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THE AEGIS: "The Last Geese of Autumn"

"Last Geese of Autumn" play honors families serving at home and at the front in World War II


July 29, 2015

To mark the 70th anniversary of the end of World War II, the Shadow Players are staging "The Last Geese of Autumn" by local playwright Patrick Perkins. Celebrating the patriotism and sacrifice of American families on the home front, the play was inspired in part by the wartime experiences of his parents.

"The Last Geese of Autumn" appears onstage in Kilduff Hall at St. Frances de Sales Church, 1450 Abingdon Road in Abingdon, at 8 p.m. for three nights: July 30 and 31 and Aug. 1. Tickets are available at for $5 or at the door for $10. For more information, call Erin Perkins, 410-292-3622.

"My father fought in World War II as a member of the Seabees and my mother was a Rosie the Riveter working, I think, at [Glenn L.] Martin's on airplanes," Perkins, a civil trial attorney who lives in Bel Air, said. "Around the dinner table [in Dundalk] we would hear stories of both our parents, my five siblings and I. As a lover of history and this year being the 70th anniversary of the end of World War II, it was my wish to honor both my parents and all those who sacrificed, both on the front and at home, so that the world might be free."

The play focuses on the Devlin family and their neighbors, the Richardsons, during a cycle of three holidays – Thanksgiving, Christmas and the 4th of July – from 1941 to 1944.

"Thanksgiving 1941 in the Devlin home is the calm before the storm. The mother and oldest daughter are preparing Thanksgiving and awaiting the arrival of the rest of the family. We see the kitchen and dining room table. A kids' table is set up in the corner. It's traditional, comfortable and familiar. It gives us an idea of what these people are used to before their entire world is flipped upside down," said Perkins' son, Conor, who directs the play.

Cast and crew members have been encouraged to bring in artifacts from their families that connect to World War II. The set includes the kitchen table and military flag that belonged to the playwright's parents as well as ration books and first aid books from the 1940s. Rebecca Lewis, who plays Margaret Mary Devlin, wears some dresses her grandmother wore in the 1940s. The lobby will be decorated with discharge papers, newspaper clippings, photographs and letters.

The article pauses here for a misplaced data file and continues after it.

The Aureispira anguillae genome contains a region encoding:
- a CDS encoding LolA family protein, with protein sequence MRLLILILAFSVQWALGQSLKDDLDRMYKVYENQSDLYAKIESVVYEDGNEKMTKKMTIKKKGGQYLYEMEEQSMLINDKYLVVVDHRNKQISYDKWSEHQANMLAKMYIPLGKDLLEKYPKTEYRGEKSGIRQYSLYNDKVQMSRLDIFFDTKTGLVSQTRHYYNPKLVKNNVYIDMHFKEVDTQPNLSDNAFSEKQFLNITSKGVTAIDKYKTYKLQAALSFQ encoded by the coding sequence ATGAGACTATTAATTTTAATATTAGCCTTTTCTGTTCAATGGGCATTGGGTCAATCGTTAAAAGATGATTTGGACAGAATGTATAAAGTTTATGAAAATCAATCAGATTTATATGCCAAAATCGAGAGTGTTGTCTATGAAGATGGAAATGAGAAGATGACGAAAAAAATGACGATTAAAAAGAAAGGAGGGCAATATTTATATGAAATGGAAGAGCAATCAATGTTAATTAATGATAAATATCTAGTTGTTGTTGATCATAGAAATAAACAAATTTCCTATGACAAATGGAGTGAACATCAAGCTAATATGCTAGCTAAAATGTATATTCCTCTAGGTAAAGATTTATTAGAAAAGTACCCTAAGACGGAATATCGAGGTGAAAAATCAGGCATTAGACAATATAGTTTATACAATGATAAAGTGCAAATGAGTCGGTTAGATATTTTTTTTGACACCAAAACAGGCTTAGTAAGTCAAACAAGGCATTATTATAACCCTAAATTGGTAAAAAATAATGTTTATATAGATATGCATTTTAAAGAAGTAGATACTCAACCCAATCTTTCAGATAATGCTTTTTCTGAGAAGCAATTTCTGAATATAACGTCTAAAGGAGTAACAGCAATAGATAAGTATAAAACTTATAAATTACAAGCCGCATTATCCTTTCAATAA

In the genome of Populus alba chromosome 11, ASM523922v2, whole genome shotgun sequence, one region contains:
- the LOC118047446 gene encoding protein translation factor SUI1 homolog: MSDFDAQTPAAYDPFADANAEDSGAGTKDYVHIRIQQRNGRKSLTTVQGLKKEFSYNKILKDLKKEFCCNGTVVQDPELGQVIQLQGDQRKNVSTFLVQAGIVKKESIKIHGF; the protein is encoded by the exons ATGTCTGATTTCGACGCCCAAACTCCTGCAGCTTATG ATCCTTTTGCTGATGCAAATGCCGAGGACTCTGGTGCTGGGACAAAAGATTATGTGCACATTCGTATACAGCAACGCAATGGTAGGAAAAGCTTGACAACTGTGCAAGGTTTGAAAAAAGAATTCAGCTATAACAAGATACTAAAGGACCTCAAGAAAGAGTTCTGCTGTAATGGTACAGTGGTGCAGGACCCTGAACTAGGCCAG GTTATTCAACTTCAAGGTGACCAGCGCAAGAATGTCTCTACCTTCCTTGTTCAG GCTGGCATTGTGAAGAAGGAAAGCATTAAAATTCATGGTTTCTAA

Conor Perkins' sisters, Erin and Shannon, play two of the Devlin sisters, Eileen and Kathleen. Both remember their grandparents telling stories about their experiences during the war. In particular, Erin recalls the gruesome story told by her grandmother about a woman working next to her whose fingers were severed on the job. The dedicated woman wrapped her hand in her bandanna and kept working.

"My grandfather prepared landing sites under enemy fire," Shannon said. "Our father [Patrick] was named after Grandfather's friend who was killed [in action]. His name was Patrick Devlin."

During the summer of 2008, the Perkins youngsters, Erin, who had just graduated from Bel Air High School, Conor, a rising sophomore, and Shannon, a rising seventh grader, were at loose ends and wanted "to do theatre." They formed their own theatre company and took its name from a quote in their first production, "A Midsummer Night's Dream."

It came from Puck's final monologue, when he refers to the players as shadows: "If we shadows have offended…"

The Shakespeare play was presented at St. Francis de Sales, their home parish. Opening night's show was staged in a wooded area near the parking lot. Candles set in mason jars served as footlights. The company's co-founders wryly recalled that at showtime, not all cast members knew their lines. At their father's suggestion, they approached the show as a play within a play.

"We decided that we would be a bad theatre troupe struggling to put on 'A Midsummer Night's Dream,'" Erin said. "It was an instant success."

Since then, the Shadow Players have grown in numbers and amassed both professional equipment and dramatic expertise. They do three shows a year at St. Francis de Sales, their sponsor. The spring production usually has a religious theme. The summer show is their big "main stage" production and the winter show (most recently, "We Three Hons") is more geared to youth.

Along with the company, the Perkins kids have also matured. All three were active in the Bel Air Drama Company during their high school years, notably Conor, who played Seymour in "Little Shop of Horrors" and the Phantom in "Phantom of the Opera" with the troupe. Now Erin, 24, teaches first grade at Church Creek Elementary School. Conor, 22, just graduated from the Tisch School of the Arts at New York University with a bachelor of fine arts degree with high honors in drama. He lives in New York City and works for the Atlantic Theater Company, a renowned off-Broadway group. Shannon, 20, is studying clinical psychology.

"As a way to give back for all the support the church has shown us, our proceeds from our main stage summer show are split and donated to the Journey in Faith (JIF) youth group," Erin Perkins said.


Copyright © 2015, The Baltimore Sun

Published in The Aegis and The Baltimore Sun

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